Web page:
New Delhi: Opposed not only by over half-a-dozen opposition parties led by the Congress but also NDA ally Shiromani Akali Dal (SAD), the Lok Sabha Tuesday passed the bill by voice vote to replace the Essential Commodities (Amendment) Ordinance, 2020, promulgated in June.
The reservation expressed by SAD’s Sukhbir Singh Badal against the bill caught the NDA unawares but comes amid farmers’ protest in Punjab and Haryana against the three farm ordinances that will be replaced by bills in the Parliament’s monsoon session.
Badal said there are many apprehensions about the bill and till these are cleared, it should not be passed.
On being asked why he was not happy with the changes proposed, he said, “The farmer told me it’s like Reliance Jio. When they introduced the phone, the low cost offered by the company killed competition and when the monopoly of Reliance was established, it increased the prices. Similarly, multinational companies will come to invest in the agriculture sector and offer facilities at low cost initially, only to hike it later.”
Besides the Congress, the other opposition parties who opposed the bill included the Trinamool Congress, NCP, BSP and the CPI(M). The opposition parties called the bill “anti-farmer” and said it is being enacted to benefit corporates and multinational companies.
However, the Shiv Sena, which is in alliance with the Congress and the NCP in Maharashtra, and the TDP, which walked out of the NDA alliance in 2018, supported the bill that amends the Essential Commodities Act, 1955. The BJD, TRS and YSR Congress Party, too, supported the bill.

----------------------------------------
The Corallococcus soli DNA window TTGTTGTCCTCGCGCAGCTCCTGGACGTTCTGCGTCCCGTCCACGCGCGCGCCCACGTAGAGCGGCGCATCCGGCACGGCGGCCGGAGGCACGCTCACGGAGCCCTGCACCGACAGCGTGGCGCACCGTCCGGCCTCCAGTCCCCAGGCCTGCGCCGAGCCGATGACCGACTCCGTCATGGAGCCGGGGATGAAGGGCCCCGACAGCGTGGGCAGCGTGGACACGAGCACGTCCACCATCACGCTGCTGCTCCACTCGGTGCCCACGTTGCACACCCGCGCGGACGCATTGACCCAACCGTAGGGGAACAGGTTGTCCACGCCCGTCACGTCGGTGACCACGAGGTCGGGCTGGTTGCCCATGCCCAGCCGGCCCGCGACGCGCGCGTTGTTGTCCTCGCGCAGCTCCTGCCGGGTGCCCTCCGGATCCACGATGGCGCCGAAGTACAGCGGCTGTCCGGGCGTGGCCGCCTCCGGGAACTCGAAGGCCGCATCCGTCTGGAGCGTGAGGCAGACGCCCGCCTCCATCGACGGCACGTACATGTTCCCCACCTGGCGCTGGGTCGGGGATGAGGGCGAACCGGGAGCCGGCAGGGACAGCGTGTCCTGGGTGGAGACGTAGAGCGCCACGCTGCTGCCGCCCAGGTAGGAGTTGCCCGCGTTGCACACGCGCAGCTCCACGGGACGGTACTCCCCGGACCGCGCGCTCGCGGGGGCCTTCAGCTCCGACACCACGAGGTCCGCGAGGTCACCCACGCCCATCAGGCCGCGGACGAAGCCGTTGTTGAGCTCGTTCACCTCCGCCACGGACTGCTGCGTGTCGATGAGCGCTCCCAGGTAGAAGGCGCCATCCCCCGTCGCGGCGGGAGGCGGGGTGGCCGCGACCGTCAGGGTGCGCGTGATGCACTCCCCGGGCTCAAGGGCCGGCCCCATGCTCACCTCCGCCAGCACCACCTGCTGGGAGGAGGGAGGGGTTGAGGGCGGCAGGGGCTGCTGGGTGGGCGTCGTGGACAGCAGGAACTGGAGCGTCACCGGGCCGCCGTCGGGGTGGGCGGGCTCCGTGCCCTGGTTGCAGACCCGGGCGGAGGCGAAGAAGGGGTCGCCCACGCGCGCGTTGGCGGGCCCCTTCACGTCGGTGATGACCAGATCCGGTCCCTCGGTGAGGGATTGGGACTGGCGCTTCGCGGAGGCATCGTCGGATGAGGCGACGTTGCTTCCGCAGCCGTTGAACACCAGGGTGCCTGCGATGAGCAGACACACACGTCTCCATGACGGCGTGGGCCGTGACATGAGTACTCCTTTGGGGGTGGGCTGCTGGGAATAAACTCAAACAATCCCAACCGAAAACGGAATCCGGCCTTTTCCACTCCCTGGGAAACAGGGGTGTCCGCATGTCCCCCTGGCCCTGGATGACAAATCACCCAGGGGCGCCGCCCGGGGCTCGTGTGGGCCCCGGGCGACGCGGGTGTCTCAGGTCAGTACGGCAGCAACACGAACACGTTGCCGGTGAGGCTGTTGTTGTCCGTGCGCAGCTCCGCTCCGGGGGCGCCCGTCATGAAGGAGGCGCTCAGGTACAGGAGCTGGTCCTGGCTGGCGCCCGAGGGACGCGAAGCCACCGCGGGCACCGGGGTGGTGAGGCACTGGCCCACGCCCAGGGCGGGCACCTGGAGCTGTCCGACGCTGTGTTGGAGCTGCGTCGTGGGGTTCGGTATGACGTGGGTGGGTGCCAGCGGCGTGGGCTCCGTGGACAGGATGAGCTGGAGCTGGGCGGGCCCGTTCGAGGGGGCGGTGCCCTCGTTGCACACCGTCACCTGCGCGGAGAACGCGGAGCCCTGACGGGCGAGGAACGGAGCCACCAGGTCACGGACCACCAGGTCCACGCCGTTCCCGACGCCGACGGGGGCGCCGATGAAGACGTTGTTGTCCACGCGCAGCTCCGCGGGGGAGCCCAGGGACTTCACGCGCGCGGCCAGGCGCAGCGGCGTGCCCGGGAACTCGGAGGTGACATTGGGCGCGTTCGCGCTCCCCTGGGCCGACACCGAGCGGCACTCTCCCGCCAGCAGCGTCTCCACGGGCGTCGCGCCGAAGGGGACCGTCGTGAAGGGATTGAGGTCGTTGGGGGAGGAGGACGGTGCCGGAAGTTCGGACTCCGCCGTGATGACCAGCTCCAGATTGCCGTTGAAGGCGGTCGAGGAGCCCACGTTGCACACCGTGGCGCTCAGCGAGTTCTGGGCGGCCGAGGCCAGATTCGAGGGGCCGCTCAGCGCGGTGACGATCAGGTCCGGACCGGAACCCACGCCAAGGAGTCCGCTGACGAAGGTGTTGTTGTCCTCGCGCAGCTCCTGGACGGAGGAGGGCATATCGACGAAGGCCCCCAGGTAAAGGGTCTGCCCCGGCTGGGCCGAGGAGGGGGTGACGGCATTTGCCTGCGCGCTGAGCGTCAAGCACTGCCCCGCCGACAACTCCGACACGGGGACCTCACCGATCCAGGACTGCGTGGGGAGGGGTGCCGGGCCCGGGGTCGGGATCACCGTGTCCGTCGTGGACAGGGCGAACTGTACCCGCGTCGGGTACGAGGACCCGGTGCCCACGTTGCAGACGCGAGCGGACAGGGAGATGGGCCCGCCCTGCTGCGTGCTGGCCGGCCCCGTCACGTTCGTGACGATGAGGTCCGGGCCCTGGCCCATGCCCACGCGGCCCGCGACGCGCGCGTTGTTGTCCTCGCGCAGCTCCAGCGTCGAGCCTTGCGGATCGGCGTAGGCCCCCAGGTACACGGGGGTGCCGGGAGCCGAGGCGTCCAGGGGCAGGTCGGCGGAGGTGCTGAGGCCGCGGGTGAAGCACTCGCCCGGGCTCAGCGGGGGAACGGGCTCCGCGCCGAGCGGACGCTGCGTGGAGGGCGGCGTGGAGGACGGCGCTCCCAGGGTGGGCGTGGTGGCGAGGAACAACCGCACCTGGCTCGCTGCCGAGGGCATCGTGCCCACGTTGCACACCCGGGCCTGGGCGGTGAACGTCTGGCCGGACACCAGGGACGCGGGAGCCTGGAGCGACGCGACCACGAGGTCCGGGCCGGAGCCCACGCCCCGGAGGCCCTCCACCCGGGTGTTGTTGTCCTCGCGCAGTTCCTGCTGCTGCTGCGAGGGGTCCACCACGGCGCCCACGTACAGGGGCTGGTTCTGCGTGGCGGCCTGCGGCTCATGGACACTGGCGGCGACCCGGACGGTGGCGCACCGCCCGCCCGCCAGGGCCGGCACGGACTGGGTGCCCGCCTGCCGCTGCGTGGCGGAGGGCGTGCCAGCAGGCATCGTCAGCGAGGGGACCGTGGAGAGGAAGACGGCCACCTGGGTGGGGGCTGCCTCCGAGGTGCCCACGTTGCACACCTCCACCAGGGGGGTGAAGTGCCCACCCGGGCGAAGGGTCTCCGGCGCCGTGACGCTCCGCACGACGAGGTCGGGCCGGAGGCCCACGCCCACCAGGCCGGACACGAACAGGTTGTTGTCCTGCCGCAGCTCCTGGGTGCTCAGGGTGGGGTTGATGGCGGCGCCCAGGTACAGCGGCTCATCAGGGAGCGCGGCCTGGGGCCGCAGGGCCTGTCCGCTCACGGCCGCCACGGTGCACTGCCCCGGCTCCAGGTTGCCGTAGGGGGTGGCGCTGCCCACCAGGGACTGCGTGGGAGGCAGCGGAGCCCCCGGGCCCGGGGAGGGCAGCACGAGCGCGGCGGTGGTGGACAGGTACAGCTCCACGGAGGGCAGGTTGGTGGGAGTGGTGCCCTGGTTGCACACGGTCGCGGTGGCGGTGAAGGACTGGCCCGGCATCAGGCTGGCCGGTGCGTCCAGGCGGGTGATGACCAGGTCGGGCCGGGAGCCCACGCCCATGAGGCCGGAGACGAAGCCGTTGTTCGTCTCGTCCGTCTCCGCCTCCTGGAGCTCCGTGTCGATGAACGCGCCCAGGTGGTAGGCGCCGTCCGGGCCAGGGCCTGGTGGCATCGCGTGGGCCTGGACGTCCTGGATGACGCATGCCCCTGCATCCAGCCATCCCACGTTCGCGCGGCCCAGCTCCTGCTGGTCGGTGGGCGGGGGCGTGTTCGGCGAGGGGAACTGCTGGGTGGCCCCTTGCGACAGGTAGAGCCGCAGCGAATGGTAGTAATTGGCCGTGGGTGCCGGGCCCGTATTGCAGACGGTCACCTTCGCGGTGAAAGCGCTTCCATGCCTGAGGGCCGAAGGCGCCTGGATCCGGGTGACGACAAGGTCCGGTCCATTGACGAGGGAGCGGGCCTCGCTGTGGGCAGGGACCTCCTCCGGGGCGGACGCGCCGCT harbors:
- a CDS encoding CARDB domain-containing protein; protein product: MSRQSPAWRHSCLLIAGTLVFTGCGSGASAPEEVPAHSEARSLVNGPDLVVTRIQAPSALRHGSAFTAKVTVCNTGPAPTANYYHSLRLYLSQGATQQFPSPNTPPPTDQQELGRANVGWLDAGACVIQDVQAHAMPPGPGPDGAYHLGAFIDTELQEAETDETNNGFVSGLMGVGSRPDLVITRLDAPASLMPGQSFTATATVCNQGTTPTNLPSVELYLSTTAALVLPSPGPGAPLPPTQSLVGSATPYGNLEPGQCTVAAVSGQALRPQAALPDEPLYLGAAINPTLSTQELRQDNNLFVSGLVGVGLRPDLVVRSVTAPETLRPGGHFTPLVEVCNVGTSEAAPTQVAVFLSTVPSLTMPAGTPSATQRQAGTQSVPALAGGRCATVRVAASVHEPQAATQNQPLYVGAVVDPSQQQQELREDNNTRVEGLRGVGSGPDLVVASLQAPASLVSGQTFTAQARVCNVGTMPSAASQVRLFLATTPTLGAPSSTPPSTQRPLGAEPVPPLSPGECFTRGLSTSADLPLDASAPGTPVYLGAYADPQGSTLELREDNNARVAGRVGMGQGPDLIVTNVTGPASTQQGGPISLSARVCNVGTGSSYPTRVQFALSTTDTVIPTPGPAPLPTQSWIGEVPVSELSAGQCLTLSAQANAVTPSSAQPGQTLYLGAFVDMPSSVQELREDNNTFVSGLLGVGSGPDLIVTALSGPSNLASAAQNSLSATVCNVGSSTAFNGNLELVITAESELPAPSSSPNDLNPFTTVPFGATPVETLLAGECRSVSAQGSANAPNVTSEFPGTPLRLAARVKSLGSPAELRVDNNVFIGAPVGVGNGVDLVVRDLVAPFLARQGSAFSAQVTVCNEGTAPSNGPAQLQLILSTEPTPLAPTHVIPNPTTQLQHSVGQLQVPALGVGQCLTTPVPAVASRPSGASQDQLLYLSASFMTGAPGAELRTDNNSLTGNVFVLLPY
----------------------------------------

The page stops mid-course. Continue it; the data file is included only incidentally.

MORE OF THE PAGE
What is Essential Commodities Amendment Bill
The bill gives the central government the power to designate certain commodities like food items, fertilisers and petroleum products as essential commodities and regulate their production, supply, distribution, and trade and commerce under extraordinary circumstances such as a war or floods.
The legislation mandates imposition of stock limit on agricultural produce if there is a 100 per cent increase in retail price of horticultural produce and 50 per cent increase in retail price of non-perishable agricultural food items.
‘It will legalise hoarding’
Congress leader Adhir Ranjan Chowdhury said the bill will legalise hoarding. Reminding the members of the Lok Sabha of the Bengal famine that killed 40 lakh people, Chowdhury said, “I am apprehensive that the bill will legalise hoarding and it will only help big corporates and multinational companies.”
Trinamool Congress’ Saugata Roy, who moved a statutory resolution against the ordinance, said the proposed amendments are an example of coercive federalism. Roy said that earlier states had the power to regulate stocks that were kept by people to reign hoarding, but now the power has been taken away by the Centre.
Opposing the bill, NCP’s Supriya Sule asked Minister of State for Consumer Affairs, Food and Public Distribution, Rao Saheb Patil Danve, about how the government arrived at the 100 per cent rise in retail price figure for imposing stock limit. “This was never discussed with the Maharashtra government,” Sule said.
Several opposition members also said the bill was ambiguous and demanded that it be referred to the select committee for review.
“This law will have the same fate as demonetisation. The government said then that it will curb black marketing. But instead poor people lost their lives standing in queue,” BSP’s Kunwar Danish Ali said.
Danve tried to allay members’ apprehension about the bill saying that it will bring in more investment to the farm sector and help in improving farmers’ income.
“It will make the farmers in the country atma nirbhar and help in doubling their income,” he said.
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